• The macroeconomic conjuncture is relatively favorable on most measures relative to other emerging markets (Figure 22) with the current account deficit the Achilles heel, and an external debt ratio that is creeping higher partly reflecting the public sector investment program.

  • The floating exchange rate has been an important safety valve and the extent of the depreciation in the autumn may have helped to stabilize capital outflows (a number of other inflation targeters such as Mexico, Brazil, Indonesia and Korea also experienced sharp movements in their exchange rates over the same period). The lower presence/lesser likelihood of unhedged corporate or household balance sheets in South Africa compared to many other EMEs (particularly in Emerging Europe, for example Hungary). This is a key strength in current conditions and means that South Africa has more scope for the exchange rate to adjust than a number of other economies.

  • In an environment where the global shock is leading to deleveraging and where markets are still discriminating between good and poor performers it is more important than ever to maintain policy credibility (for example countries with strong policy track records such as Chile have had more room to ease both monetary and fiscal policy in response to the crisis).

    • This suggests that monetary policy should be eased cautiously taking into account the impact on market sentiment and capital flows. Good communication of the future direction of policy is likely to be important.

    • Any fiscal stimulus needs to be consistent with medium-term sustainability to maintain confidence and to retain access to financing at reasonable terms. While South Africa’s public debt ratio is currently relatively low compared to other Emerging Markets, this position may not be maintained given the scale of the public sector infrastructure investment program.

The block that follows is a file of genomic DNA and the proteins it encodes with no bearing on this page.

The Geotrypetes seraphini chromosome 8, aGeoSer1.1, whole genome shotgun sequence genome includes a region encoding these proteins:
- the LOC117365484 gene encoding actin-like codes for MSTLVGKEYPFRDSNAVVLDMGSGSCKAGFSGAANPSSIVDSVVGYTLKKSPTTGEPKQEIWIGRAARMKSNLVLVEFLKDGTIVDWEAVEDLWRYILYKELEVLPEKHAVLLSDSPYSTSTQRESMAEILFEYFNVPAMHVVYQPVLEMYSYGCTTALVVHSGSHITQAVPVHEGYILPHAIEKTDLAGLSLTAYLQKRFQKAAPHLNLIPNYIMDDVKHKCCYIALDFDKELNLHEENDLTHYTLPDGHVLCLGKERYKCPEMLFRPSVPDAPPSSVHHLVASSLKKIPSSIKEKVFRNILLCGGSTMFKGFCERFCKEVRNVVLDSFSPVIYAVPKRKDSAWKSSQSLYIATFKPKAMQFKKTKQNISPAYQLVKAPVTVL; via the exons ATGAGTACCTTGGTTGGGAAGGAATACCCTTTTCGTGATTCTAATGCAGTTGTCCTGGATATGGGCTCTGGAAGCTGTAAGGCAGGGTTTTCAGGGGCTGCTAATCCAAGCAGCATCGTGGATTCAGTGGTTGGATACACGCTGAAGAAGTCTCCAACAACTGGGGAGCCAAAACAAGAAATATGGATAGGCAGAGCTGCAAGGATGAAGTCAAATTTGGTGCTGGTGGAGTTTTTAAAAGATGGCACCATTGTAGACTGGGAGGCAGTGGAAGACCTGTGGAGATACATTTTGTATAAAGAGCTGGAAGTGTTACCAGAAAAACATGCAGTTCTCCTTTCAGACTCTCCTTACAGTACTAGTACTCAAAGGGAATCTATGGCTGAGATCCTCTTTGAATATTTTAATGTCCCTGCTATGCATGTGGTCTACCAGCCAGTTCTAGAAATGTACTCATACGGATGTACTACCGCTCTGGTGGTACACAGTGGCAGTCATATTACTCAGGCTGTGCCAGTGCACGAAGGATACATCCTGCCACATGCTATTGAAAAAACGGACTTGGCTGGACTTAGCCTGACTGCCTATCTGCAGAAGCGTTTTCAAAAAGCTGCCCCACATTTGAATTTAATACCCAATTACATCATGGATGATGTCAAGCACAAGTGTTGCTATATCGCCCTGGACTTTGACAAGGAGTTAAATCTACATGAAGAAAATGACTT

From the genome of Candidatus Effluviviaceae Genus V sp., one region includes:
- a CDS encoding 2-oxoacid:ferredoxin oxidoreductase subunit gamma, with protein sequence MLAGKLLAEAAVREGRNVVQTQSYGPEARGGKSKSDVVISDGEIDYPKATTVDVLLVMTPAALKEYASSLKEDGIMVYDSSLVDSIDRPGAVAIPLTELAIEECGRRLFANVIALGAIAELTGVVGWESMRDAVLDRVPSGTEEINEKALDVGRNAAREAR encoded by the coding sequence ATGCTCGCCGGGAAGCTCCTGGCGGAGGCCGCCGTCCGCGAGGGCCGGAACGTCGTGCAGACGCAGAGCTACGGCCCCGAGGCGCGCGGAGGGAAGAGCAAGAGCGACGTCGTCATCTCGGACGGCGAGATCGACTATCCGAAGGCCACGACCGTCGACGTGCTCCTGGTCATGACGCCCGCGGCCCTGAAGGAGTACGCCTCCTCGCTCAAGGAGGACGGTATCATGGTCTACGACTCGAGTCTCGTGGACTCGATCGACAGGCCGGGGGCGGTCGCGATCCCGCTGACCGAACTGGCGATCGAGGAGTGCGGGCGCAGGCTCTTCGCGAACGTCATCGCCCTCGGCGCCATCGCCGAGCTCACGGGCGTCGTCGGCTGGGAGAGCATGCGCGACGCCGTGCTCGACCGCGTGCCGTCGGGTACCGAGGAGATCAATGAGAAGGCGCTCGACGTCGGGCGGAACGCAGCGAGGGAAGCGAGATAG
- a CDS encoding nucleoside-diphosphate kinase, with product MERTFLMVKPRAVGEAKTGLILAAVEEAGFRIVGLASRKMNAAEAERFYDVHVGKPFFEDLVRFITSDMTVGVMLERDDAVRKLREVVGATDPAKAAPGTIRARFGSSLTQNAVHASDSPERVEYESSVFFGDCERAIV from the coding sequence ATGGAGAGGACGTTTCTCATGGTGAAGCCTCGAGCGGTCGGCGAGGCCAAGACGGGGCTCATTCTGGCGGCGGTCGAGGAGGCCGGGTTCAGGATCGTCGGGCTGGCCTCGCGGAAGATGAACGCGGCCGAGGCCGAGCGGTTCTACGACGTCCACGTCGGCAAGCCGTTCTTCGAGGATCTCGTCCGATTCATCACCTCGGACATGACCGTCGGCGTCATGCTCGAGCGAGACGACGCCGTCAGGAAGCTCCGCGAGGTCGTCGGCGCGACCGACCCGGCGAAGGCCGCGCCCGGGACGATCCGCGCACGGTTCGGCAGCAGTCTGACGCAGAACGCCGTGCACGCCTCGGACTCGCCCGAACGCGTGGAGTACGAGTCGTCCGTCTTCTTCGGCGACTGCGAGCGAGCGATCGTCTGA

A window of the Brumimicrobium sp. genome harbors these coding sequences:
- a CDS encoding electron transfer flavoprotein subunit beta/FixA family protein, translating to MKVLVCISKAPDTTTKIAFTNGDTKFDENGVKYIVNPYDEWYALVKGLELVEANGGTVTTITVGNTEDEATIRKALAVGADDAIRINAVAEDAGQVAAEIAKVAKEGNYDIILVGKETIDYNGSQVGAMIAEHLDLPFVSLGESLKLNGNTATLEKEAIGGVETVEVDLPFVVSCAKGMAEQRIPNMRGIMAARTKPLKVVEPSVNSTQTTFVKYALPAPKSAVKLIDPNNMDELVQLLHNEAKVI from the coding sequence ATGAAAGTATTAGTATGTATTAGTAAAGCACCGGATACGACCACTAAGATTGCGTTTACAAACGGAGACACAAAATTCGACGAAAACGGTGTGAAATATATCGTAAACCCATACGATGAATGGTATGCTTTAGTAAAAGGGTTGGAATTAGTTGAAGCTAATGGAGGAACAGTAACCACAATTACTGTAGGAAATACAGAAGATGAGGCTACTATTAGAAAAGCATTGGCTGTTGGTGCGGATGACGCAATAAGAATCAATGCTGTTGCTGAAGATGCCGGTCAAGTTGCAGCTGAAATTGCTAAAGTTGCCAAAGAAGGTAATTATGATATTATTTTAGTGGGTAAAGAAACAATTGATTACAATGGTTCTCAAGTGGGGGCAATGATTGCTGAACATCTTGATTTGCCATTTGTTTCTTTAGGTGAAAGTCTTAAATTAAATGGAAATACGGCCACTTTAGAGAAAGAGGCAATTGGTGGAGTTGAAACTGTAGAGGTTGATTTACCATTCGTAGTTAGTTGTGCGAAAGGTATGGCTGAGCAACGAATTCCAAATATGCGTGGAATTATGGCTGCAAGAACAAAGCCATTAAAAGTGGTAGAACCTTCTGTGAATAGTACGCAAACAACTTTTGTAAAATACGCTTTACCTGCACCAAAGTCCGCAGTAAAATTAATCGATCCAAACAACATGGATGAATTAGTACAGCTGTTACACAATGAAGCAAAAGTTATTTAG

Figure 22.
Figure 22.

South Africa: Macroeconomic Conjuncture Compared to Other EMEs

Citation: IMF Staff Country Reports 2009, 276; 10.5089/9781451841107.002.A005

Source: IMF Vulnerabilities Exercise for Emerging Economies Database.
Table 21.

Selected Emerging Markets: Impact of Crisis and Policy Responses Change September 2008 to June 2009

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Sources: IMF Emerging Markets Monitor, April WEO, Regional Economic Outlooks Asia, Europe, Western Hemisphere. Article IV Consultation Report and Press Releases

CDS spread

Table 22.

Growth Performance and Fiscal Policy responses of the G20 and Selected Emerging Markets

G-20 Countries: Change in Fiscal Balances and Government Debt 1/

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Source: IMF Fiscal Implications of the Global Economic and Financial Crisis, and IMF WEO April 2009

General government if available, otherwise most comprehensive fiscal aggregate reported in the WEO. Table reports PPP GDP-weighted averages.

Growth Performance and Change in Fiscal Position in Selected Emerging Markets 1/

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Source: IMF Desk Economists, South Africa Article IV Consultation

G-20 Stimulus Measures, 2008-10 1/

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Sources: IMF Fiscal Implications of the Global Economic and Financial Crisis, Country authorities; and IMF staff estimates.Note: T = temporary measures (with explicit sunset provisions or time-bound spending); S = self-reversing measures (measures whose costs are recouped by compensatory measures in future years); and P = permanent measures (with recurrent fiscal costs).

Measures announced through early May 2009.

Some of the corporate income tax (CIT) reductions in Germany, Italy, and Korea are temporary.

Some of the personal income tax (PIT) reductions in Indonesia are temporary. For Spain, some are temporary and some are self-reversing.

The reduction in the value-added tax in the United Kingdom is a temporary measure, but lost revenue will be replaced by restricting personal income tax allowance and increasing income tax for high earners in 2010-11. For India and Italy, indirect tax reductions include a mix of permanent and temporary measures.

Annex: Summary of Selected Emerging Market Policy Responses

(i) Crisis Prevention—Selected EMEs

Where emerging markets entered the crisis with strong fundamentals they have eased monetary conditions significantly and used temporary fiscal stimulus for 2009 and 2010.

Brazil is in a stronger position than in the past to withstand global turbulence, with a large reserves buffer, moderate current account deficit, and a banking sector that is generally well-capitalized and not overly exposed to currency risk.

  • Monetary Policy. The central bank has taken measures to address currency and liquidity pressures, with significant cuts in reserve requirements (3.5 percent of GDP) and a broadening of access to the rediscount window. It also eased in January, March, April, and June cutting the policy rates by a cumulative 450 bps, to 9.25 percent, consistent with declining inflationary pressures and slowing growth. Measures have also been taken to support the corporate sector—the central bank sold dollar futures contracts to help affected corporations hedge or unwind their positions, and to help reduce market volatility.